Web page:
What Are They and How They Work?
The child and dependent care expense credit is to provide relief for those paying for sitting or care services for the young, old, or disabled. Basically, this allows you to reduce the amount of taxes you pay by calculating the amount you paid (or the limit) multiplied by a percentage depending on your adjusted gross income (AGI) on form 2441. Sound complicated? It is somewhat, but the extra tax savings is worth the headache.
You may only claim this credit for qualifying people for whom you paid for care. For example, you may only claim the credit for a child that is under the age of thirteen and that meets certain other criteria, such as dependent status or qualified status. Care for a person that is disabled may qualify for the credit if the person can be claimed as a dependent or would otherwise qualify as a dependent excluding certain circumstances.
It is important to note that you can only claim this credit if your status is single, head of household, qualified widow, or married filing jointly. You may not claim the credit if your status is married filing separately!
Another notable aspect of claiming the credit is that care must be for the purpose of you and/or your spouse working or looking for work. Therefore, paying for a babysitter so you and your husband can go out to dinner does not qualify; only work related care expenses. However, the expense does not have to be to a care center only; payments to individuals also qualify if the person is over the age of 19 and does not qualify as your dependent, child or spouse.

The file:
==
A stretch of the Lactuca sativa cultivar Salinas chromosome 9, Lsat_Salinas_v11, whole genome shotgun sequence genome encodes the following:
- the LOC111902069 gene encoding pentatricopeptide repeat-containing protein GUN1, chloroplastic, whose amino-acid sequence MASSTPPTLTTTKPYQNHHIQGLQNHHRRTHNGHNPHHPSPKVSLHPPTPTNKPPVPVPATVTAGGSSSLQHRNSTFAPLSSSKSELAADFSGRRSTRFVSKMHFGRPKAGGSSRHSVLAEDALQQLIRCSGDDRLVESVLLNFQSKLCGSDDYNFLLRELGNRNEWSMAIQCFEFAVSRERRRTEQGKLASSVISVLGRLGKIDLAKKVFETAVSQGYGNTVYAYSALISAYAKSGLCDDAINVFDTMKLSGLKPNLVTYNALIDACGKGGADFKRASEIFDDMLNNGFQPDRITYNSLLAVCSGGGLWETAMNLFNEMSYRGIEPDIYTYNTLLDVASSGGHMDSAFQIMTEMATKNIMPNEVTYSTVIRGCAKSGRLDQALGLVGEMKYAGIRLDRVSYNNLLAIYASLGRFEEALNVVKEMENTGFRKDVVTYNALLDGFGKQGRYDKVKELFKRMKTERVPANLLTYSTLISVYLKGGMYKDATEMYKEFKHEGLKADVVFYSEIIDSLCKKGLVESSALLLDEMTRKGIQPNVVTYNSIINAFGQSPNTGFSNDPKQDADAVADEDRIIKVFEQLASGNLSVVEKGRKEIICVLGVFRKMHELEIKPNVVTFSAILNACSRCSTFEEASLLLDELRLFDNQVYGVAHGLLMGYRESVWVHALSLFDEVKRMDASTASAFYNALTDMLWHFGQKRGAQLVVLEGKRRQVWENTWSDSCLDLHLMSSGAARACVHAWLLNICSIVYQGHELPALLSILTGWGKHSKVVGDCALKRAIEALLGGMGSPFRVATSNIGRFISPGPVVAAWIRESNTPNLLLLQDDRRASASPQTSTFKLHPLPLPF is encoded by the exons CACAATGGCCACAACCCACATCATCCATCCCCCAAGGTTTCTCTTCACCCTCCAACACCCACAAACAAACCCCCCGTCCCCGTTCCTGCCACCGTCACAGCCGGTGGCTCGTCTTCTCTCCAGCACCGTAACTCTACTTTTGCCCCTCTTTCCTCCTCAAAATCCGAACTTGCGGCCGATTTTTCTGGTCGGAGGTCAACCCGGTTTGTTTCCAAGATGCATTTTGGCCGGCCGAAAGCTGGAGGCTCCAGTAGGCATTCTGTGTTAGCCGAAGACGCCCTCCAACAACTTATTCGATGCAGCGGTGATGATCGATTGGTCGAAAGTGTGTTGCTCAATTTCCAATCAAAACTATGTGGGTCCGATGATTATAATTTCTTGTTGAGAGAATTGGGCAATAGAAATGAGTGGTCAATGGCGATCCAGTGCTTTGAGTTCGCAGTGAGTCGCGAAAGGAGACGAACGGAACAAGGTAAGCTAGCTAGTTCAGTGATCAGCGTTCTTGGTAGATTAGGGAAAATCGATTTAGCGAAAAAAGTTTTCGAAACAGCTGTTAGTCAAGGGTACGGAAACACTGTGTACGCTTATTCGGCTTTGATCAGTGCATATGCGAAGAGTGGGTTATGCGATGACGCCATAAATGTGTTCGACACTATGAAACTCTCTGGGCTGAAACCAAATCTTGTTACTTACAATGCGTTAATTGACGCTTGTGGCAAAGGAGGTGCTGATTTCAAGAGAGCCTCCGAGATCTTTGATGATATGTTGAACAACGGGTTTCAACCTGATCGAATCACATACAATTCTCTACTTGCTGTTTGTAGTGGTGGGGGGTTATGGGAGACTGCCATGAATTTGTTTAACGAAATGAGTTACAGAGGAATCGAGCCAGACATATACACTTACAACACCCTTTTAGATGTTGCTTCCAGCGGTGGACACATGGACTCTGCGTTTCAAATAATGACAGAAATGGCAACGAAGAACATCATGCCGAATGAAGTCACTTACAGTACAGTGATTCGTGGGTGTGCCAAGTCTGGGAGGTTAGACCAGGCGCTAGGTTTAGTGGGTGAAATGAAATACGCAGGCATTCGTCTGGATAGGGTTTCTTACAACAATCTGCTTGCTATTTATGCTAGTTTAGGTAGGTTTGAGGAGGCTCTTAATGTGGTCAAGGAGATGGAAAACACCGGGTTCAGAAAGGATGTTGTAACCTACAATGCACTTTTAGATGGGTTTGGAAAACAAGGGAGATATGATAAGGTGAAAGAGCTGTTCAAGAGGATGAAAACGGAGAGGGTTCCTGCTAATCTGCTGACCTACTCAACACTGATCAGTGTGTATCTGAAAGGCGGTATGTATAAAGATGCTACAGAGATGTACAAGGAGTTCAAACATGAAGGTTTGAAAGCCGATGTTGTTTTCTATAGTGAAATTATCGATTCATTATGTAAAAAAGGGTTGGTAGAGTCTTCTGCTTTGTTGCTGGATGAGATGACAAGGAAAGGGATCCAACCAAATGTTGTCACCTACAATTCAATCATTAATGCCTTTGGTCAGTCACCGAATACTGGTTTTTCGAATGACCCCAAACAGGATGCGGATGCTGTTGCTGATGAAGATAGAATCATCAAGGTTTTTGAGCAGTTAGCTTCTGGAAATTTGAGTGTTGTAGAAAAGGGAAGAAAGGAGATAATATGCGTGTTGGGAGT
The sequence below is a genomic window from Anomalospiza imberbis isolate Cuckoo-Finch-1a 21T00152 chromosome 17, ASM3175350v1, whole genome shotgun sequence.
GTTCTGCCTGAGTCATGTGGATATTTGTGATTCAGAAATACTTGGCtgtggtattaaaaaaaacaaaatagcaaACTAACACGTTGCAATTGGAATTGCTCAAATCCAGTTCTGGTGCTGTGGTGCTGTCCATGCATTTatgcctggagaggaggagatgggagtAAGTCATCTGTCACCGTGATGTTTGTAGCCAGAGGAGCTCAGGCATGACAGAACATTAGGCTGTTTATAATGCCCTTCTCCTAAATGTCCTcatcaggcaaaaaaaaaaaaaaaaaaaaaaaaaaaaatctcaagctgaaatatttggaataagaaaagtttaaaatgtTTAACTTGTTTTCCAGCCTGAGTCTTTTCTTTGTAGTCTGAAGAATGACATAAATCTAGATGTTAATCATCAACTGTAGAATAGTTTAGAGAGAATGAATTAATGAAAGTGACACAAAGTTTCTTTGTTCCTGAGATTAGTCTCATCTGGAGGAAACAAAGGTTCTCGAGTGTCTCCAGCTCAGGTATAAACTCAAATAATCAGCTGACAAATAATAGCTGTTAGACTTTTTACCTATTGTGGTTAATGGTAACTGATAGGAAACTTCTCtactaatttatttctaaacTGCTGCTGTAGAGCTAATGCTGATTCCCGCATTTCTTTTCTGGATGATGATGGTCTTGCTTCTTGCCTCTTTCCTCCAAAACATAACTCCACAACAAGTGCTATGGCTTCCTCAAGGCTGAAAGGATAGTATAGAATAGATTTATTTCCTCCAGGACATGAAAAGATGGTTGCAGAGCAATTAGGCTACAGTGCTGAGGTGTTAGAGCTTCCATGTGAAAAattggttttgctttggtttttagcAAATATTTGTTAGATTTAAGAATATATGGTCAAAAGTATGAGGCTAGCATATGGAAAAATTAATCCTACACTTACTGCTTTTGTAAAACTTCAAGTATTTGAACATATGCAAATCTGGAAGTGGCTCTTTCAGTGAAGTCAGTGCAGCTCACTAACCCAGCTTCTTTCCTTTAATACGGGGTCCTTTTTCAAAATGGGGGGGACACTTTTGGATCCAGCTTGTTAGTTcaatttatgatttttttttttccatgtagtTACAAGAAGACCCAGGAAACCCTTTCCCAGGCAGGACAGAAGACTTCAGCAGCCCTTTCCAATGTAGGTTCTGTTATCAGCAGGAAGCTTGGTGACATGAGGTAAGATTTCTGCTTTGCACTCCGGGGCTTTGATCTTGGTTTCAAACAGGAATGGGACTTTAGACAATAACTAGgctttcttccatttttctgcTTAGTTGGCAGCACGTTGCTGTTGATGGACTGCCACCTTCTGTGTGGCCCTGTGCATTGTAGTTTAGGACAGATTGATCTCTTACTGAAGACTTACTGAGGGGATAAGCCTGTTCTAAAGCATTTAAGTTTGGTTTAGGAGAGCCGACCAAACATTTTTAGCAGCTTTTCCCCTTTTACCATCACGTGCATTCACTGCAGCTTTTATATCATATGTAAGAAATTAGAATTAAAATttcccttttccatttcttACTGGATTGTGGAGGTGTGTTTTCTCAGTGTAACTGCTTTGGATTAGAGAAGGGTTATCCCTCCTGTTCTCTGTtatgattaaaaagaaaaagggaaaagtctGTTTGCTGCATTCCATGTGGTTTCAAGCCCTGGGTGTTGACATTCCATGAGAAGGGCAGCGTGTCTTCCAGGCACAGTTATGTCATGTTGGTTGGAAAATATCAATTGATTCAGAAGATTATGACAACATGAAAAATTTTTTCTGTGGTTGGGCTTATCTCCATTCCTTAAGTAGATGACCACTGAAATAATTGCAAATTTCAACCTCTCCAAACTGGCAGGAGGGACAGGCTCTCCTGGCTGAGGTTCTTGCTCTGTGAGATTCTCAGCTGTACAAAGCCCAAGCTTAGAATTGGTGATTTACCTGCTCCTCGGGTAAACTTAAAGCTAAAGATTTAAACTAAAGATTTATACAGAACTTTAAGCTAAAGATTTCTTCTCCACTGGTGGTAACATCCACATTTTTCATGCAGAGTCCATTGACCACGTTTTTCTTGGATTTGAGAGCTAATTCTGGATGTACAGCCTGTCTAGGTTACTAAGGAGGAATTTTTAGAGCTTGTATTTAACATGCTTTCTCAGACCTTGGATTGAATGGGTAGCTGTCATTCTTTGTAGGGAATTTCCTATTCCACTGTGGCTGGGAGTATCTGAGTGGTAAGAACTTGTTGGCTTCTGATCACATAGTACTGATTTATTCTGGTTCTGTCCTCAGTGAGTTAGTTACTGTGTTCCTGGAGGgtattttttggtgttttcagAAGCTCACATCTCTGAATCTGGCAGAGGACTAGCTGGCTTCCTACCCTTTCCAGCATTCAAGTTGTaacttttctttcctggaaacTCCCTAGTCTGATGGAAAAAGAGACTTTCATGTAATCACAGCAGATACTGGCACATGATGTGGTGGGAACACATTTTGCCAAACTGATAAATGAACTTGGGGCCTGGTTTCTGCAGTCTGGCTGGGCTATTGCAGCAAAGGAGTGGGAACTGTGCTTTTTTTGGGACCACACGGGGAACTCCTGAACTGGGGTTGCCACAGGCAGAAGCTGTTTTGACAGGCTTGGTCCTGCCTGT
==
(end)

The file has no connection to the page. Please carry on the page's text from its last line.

Unfortunately, there are limits to the credit; specifically, $3,000 for one qualifying person or $6,000 for two or more qualifying persons. So, the more children or other people you are providing care for, the less the credit helps. To calculate the credit, you multiply the actual amount paid for care or the limit, whichever is lower, times a percentage of your adjusted gross income (AGI). This percentage varies from 20% to 35%, depending on your AGI. The higher your AGI, the lower the percentage of care that qualifies for the credit. The 20% limit applies to adjusted gross incomes of $43,000 or more.
Special care should be taken when calculating expenses paid for live-in care. Only the portion paid that is considered work-related may be claimed. If a portion of the expense is for some other purpose, you must calculate the work-related amount and claim only this amount.
Generally, you have to provide the tax identification number of the person or entity you have paid the care expense to in order to claim the credit. However, when dealing with individuals, this is sometimes difficult to do. An individual, such as a babysitter, may be hesitant to provide their social security number to you. If this is the case, you may still claim the credit if you have diligently attempted to retrieve the information.